Figure 4: Travel from Kennewick to HHS

Bike routes are in yellow, and car routes are shown in red. There are many conflict areas between cars and cyclists. Some cyclists ride on the sidewalk in front of HHS, others in the bike lane against traffic due to pedestrian conflicts on the sidewalk. Cyclists and vehicles turning or going straight have conflicts at all the crosswalks at the Kennewick/ Homestead intersection. Note that riding on the sidewalk is illegal over the age of 12, and riding in the bike lane counter to traffic is always illegal.

Details on what’s needed

IBelow is a comprehensive list of recommended changes at key points along the corridor that will improve the safety for our students. 

Foothill/Grant Road/Homestead Intersection

  • Install a scramble phase for bikes and pedestrians to cross Foothill while cars remain still. 
  • Install traffic lights to stop car traffic between Grant and Homestead when bikes are present. 
  • Use bike-only traffic lights to allow bikes to proceed while cars remain still.
  • Remove the car speed lane from northbound Foothill to eastbound Homestead so that turning cars are controlled by a traffic light and the conflict with cyclists is removed. 
  • Disallow right turn on red at all corners of the intersection.
  • Restrict car movement into and out of side streets by disallowing left turns for Grant and El Sereno. Or, close off the side streets to car passage altogether. 
  • Reduce the four driveways in the Trader Joe’s shopping complex to one. Regulate that driveway with a traffic signal.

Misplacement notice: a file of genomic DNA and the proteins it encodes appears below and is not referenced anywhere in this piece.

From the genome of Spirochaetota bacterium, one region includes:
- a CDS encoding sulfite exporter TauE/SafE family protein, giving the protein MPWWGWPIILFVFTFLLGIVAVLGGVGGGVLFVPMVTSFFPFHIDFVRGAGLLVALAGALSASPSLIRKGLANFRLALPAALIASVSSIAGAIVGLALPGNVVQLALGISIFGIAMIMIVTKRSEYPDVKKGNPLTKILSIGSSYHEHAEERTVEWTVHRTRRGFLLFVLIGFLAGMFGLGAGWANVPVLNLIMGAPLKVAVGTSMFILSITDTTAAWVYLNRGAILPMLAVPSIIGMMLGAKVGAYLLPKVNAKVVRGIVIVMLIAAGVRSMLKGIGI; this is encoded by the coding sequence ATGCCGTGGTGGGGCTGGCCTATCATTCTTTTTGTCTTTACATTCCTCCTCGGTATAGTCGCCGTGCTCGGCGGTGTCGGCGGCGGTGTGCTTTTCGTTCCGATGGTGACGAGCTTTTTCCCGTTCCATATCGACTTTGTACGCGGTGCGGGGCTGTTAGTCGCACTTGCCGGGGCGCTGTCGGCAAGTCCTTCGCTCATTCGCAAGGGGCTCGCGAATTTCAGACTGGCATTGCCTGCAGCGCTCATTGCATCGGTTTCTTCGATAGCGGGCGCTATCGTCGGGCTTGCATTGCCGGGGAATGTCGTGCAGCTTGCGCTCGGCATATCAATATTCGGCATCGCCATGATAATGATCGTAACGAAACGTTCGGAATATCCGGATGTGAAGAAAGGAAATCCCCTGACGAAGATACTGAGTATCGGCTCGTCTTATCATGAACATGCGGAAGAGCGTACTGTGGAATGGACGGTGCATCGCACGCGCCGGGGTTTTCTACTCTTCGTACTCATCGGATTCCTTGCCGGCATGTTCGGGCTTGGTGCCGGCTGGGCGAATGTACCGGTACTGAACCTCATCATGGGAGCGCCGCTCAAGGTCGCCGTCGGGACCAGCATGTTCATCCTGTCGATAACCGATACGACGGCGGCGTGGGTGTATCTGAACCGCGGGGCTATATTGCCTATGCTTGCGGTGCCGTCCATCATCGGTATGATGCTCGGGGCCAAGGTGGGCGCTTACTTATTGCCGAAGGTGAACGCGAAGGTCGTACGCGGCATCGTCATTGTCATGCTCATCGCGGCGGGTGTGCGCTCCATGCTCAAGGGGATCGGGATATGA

• Extend the shared use path westward, to cover the intersection and beyond.  Ironically, where bicycle safety infrastructure matters the most, i.e. at intersections, it disappears.
  • Alternatively, replace this monster intersection with a Turbo Roundabout, which has been proven to reduce cyclist and pedestrian fatalities by 50%. The Turbo Roundabout would serve as a central hub for Foothill, Homestead, Grant, Vineyard, and El Sereno to come together.

Kennewick Drive Bike Route

  • Ask that a shared use path on the south side of Homestead between Kennewick and the middle HHS driveway be added to the VTA Project.
  • Ask that the student parking lot exit be closed. Correspondingly, convert the entrance to a 2-way driveway.
  • Ask for a scramble phase at the Kennewick/Homestead Road intersection.

Other locations along Homestead

    • Extend the planned 2-way cycle track on the north side of Homestead Road to the Bernardo intersection, where cyclists can cross Homestead Road at a controlled intersection. Currently, the design stops 100’ west of Bernardo, leaving cyclists who want to continue east on Homestead Road with nowhere to go.
    • On the east side of Bernardo, add vertical protection to the planned buffered bike lane. Currently, cars park on the right side of the road where “No Parking Allowed” is posted. No doubt, cars will continue to park there even after bike lanes are painted in, so vertical barriers are needed to prevent cars from encroaching in the bike lane.
    • At the SR 85 on-ramp, remove the right turn car lane. Instead, have the car lane proceed straight, to the left of the bike lane. Install a bike-only traffic light and a car right turn traffic light to separate bike and car traffic. 
    • Install protected bike lanes along all of Homestead Road from Foothill to Hollenbeck. The VTA design has unprotected bike lanes east of Bernardo; they need to be protected.

For background on the VTA Homestead Road Safe Routes To School Project, see VTA’s initial design presentation, the associated concept design layout, and the 2019 Homestead Road SRTS Final Report which informs the design.

Sharlene Liu is a commissioner on the Sunnyvale Bicycle and Pedestrian Advisory Commission and part of the Cupertino Safe Routes to School Working Group.